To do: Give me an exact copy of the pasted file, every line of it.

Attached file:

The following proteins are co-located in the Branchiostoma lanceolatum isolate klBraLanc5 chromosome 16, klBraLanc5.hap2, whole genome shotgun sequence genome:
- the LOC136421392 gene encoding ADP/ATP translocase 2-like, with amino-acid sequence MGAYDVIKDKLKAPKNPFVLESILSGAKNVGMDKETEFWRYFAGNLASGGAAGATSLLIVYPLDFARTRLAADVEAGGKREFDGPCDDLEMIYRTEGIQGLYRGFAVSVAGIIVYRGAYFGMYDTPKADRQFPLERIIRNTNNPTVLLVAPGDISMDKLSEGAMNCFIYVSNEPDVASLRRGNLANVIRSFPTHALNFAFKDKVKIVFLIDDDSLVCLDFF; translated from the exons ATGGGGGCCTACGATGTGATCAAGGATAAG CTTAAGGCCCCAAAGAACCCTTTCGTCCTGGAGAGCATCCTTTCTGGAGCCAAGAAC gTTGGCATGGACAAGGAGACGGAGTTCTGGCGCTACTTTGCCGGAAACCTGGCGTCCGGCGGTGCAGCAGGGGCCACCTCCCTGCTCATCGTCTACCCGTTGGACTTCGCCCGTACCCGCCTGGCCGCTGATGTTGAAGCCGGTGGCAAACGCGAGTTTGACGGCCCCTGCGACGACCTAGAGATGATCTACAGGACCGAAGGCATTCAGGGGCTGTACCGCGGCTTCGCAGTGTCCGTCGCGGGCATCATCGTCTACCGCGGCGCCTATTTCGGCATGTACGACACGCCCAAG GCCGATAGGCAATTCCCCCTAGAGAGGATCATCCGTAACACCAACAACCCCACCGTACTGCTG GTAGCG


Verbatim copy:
The following proteins are co-located in the Branchiostoma lanceolatum isolate klBraLanc5 chromosome 16, klBraLanc5.hap2, whole genome shotgun sequence genome:
- the LOC136421392 gene encoding ADP/ATP translocase 2-like, with amino-acid sequence MGAYDVIKDKLKAPKNPFVLESILSGAKNVGMDKETEFWRYFAGNLASGGAAGATSLLIVYPLDFARTRLAADVEAGGKREFDGPCDDLEMIYRTEGIQGLYRGFAVSVAGIIVYRGAYFGMYDTPKADRQFPLERIIRNTNNPTVLLVAPGDISMDKLSEGAMNCFIYVSNEPDVASLRRGNLANVIRSFPTHALNFAFKDKVKIVFLIDDDSLVCLDFF; translated from the exons ATGGGGGCCTACGATGTGATCAAGGATAAG CTTAAGGCCCCAAAGAACCCTTTCGTCCTGGAGAGCATCCTTTCTGGAGCCAAGAAC gTTGGCATGGACAAGGAGACGGAGTTCTGGCGCTACTTTGCCGGAAACCTGGCGTCCGGCGGTGCAGCAGGGGCCACCTCCCTGCTCATCGTCTACCCGTTGGACTTCGCCCGTACCCGCCTGGCCGCTGATGTTGAAGCCGGTGGCAAACGCGAGTTTGACGGCCCCTGCGACGACCTAGAGATGATCTACAGGACCGAAGGCATTCAGGGGCTGTACCGCGGCTTCGCAGTGTCCGTCGCGGGCATCATCGTCTACCGCGGCGCCTATTTCGGCATGTACGACACGCCCAAG GCCGATAGGCAATTCCCCCTAGAGAGGATCATCCGTAACACCAACAACCCCACCGTACTGCTG GTAGCG